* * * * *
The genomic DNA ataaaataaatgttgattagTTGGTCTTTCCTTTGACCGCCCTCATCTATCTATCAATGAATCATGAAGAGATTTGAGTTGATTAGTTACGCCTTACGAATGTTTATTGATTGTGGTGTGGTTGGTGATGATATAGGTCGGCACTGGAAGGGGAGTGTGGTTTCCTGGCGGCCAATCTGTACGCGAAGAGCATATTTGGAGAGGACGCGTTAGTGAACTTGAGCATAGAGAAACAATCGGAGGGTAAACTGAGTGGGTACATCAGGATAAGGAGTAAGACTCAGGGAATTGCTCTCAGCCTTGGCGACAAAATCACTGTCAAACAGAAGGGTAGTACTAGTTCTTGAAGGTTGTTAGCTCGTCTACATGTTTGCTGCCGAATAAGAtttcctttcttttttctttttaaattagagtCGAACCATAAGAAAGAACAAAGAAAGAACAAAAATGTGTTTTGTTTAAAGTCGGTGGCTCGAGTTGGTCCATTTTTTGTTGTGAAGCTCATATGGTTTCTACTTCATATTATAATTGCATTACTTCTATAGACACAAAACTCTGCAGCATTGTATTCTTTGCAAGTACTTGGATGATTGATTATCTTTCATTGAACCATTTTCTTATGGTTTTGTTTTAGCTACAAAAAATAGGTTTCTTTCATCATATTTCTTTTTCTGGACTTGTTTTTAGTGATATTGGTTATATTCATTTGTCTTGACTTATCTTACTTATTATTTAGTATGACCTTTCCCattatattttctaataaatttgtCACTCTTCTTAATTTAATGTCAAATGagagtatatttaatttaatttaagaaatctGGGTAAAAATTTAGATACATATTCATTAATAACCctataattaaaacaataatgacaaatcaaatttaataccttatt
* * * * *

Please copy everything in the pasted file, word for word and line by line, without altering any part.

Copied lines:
The genomic DNA ataaaataaatgttgattagTTGGTCTTTCCTTTGACCGCCCTCATCTATCTATCAATGAATCATGAAGAGATTTGAGTTGATTAGTTACGCCTTACGAATGTTTATTGATTGTGGTGTGGTTGGTGATGATATAGGTCGGCACTGGAAGGGGAGTGTGGTTTCCTGGCGGCCAATCTGTACGCGAAGAGCATATTTGGAGAGGACGCGTTAGTGAACTTGAGCATAGAGAAACAATCGGAGGGTAAACTGAGTGGGTACATCAGGATAAGGAGTAAGACTCAGGGAATTGCTCTCAGCCTTGGCGACAAAATCACTGTCAAACAGAAGGGTAGTACTAGTTCTTGAAGGTTGTTAGCTCGTCTACATGTTTGCTGCCGAATAAGAtttcctttcttttttctttttaaattagagtCGAACCATAAGAAAGAACAAAGAAAGAACAAAAATGTGTTTTGTTTAAAGTCGGTGGCTCGAGTTGGTCCATTTTTTGTTGTGAAGCTCATATGGTTTCTACTTCATATTATAATTGCATTACTTCTATAGACACAAAACTCTGCAGCATTGTATTCTTTGCAAGTACTTGGATGATTGATTATCTTTCATTGAACCATTTTCTTATGGTTTTGTTTTAGCTACAAAAAATAGGTTTCTTTCATCATATTTCTTTTTCTGGACTTGTTTTTAGTGATATTGGTTATATTCATTTGTCTTGACTTATCTTACTTATTATTTAGTATGACCTTTCCCattatattttctaataaatttgtCACTCTTCTTAATTTAATGTCAAATGagagtatatttaatttaatttaagaaatctGGGTAAAAATTTAGATACATATTCATTAATAACCctataattaaaacaataatgacaaatcaaatttaataccttatt